Clinical utility of pretreatment Glasgow prognostic score in non-small-cell lung cancer patients treated with immune checkpoint inhibitors

Shinkichi Takamori, Kazuki Takada, Mototsugu Shimokawa, Taichi Matsubara, Takatoshi Fujishita, Kensaku Ito, Ryo Toyozawa, Masafumi Yamaguchi, Tatsuro Okamoto, Yasuto Yoneshima, Kentaro Tanaka, Isamu Okamoto, Tetsuzo Tagawa, Masaki Mori

Research output: Contribution to journalArticlepeer-review

29 Citations (Scopus)


Objectives: Immune checkpoint inhibitors (ICIs) have become one of the standard therapies in non-small-cell lung cancer (NSCLC). Although inflammatory indices, including Glasgow prognostic score (GPS), modified Glasgow prognostic score (mGPS), and C-reactive protein/albumin ratio (CAR) were reported to be reliable predictors for survival in cancer patients, their clinical utility in NSCLC patients treated with ICIs is unknown. Materials and methods: Advanced or recurrent NSCLC patients (n = 304) treated with ICI monotherapy at the National Hospital Organization Kyushu Cancer Center and Kyushu University Hospital between January 2016 and December 2019 were analyzed. Information on patient demographics, GPS, mGPS, and CAR at diagnosis were collected. The time-dependent area under curves (AUCs) of receiver operating characteristic curves for the prediction of overall survival (OS) for each factor were compared. Results: Of the three indices, GPS was the most significantly correlated with the degree of disease control rate (DCR) (DCR of GPS of 0, 1, and 2: 63.6 %, 49.4 %, and 41.4 %, respectively). The time-dependent AUC values of GPS for the prediction of OS were superior to those of mGPS and CAR (time-dependent AUC values of GPS, mGPS, and CAR for the prediction of 1-year OS: 0.7005, 0.6736, and 0.6565, respectively). GPS was significantly correlated with performance status (PS) (P < 0.0001) and clinical stage (P = 0.0139). GPS in combination with PS effectively predicted survival at 1 year ranging from 83.5 % (GPS = 0, PS = 0) to 25.0 % (GPS = 2, PS = 2, 3). A multivariable analysis revealed that GPS was an independent predictor of PFS and OS (P = 0.0009 and P = 0.0100, respectively). Conclusions: We report for the first time that GPS represents a simple and useful prognostic factor in NSCLC patients treated with ICIs and should be validated prospectively.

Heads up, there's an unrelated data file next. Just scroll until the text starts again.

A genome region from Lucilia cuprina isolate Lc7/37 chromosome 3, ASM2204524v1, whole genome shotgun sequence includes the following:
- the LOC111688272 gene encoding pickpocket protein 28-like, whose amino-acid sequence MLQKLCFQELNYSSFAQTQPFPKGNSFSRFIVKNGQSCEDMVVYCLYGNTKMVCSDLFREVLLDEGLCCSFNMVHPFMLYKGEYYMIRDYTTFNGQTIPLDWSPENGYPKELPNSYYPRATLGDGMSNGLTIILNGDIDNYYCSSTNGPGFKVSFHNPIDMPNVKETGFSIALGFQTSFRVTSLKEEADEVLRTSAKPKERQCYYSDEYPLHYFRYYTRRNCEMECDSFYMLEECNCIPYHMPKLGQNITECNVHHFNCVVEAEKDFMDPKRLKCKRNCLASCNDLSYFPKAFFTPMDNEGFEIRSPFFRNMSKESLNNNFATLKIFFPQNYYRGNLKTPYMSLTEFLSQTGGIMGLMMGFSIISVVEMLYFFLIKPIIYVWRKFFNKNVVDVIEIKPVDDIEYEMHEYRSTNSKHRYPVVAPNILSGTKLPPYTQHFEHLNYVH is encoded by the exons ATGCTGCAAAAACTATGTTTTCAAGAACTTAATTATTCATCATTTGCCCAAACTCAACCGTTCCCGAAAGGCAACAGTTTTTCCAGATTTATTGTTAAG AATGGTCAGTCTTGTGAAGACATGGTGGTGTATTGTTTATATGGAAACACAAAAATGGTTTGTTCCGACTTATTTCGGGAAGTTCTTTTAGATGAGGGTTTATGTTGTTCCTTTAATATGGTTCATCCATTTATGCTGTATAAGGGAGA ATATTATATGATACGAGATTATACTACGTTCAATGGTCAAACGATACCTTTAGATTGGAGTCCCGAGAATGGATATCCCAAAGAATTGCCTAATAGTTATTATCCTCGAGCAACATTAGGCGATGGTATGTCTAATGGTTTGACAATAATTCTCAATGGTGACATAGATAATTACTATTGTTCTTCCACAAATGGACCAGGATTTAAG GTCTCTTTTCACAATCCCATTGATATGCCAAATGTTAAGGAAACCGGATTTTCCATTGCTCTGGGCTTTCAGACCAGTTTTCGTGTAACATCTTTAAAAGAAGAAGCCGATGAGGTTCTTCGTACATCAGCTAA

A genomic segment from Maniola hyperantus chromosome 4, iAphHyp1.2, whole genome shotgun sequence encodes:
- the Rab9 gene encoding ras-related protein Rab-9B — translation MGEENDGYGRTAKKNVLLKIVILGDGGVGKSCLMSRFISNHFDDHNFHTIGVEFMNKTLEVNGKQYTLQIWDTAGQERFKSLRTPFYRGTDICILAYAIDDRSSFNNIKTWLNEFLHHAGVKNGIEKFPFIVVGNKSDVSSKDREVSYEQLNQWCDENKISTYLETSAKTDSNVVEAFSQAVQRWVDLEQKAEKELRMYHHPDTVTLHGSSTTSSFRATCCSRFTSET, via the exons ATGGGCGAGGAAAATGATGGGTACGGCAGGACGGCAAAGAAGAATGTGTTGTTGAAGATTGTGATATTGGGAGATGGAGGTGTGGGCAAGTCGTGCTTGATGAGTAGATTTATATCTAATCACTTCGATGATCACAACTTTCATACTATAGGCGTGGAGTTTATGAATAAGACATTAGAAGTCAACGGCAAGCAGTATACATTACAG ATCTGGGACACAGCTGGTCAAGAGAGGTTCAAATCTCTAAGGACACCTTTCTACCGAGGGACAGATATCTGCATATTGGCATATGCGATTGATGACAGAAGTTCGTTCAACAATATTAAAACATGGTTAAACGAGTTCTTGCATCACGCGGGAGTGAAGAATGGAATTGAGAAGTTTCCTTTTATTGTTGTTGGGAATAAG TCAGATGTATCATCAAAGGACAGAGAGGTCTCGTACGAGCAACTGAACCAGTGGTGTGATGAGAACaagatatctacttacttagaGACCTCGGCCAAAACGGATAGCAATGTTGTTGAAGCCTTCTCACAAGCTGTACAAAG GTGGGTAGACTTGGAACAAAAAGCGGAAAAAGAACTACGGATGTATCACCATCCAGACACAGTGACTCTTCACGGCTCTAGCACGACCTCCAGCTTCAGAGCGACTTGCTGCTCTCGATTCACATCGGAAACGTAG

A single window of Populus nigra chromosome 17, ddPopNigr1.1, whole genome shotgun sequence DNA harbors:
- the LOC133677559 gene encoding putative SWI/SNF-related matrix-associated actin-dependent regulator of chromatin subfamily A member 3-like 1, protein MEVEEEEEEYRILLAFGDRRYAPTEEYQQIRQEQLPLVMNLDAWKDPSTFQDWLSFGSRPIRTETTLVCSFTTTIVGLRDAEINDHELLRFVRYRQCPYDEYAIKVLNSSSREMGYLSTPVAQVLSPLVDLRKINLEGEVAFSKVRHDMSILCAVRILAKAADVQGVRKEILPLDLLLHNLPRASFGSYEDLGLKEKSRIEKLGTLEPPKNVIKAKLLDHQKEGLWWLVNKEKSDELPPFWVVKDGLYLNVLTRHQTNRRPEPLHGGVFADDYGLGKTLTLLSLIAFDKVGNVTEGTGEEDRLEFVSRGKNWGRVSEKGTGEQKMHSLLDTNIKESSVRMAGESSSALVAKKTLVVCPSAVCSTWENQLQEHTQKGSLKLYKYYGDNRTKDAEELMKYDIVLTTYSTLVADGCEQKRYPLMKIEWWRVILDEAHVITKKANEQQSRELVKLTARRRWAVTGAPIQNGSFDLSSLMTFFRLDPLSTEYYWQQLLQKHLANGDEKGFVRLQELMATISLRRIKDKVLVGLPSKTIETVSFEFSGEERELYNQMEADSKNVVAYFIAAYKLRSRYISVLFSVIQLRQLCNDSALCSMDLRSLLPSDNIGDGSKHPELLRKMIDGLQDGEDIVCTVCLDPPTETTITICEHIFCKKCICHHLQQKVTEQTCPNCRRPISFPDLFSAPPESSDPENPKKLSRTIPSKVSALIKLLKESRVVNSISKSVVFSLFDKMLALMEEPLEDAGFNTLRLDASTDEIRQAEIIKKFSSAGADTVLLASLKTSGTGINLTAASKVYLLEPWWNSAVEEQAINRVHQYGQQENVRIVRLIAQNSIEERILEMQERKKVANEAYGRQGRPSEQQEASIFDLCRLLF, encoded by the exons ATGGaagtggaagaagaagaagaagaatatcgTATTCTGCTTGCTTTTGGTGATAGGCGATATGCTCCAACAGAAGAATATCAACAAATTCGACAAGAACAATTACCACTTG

Original languageEnglish
Pages (from-to)27-33
Number of pages7
JournalLung Cancer
Publication statusPublished - Feb 2021

All Science Journal Classification (ASJC) codes

  • Oncology
  • Pulmonary and Respiratory Medicine
  • Cancer Research


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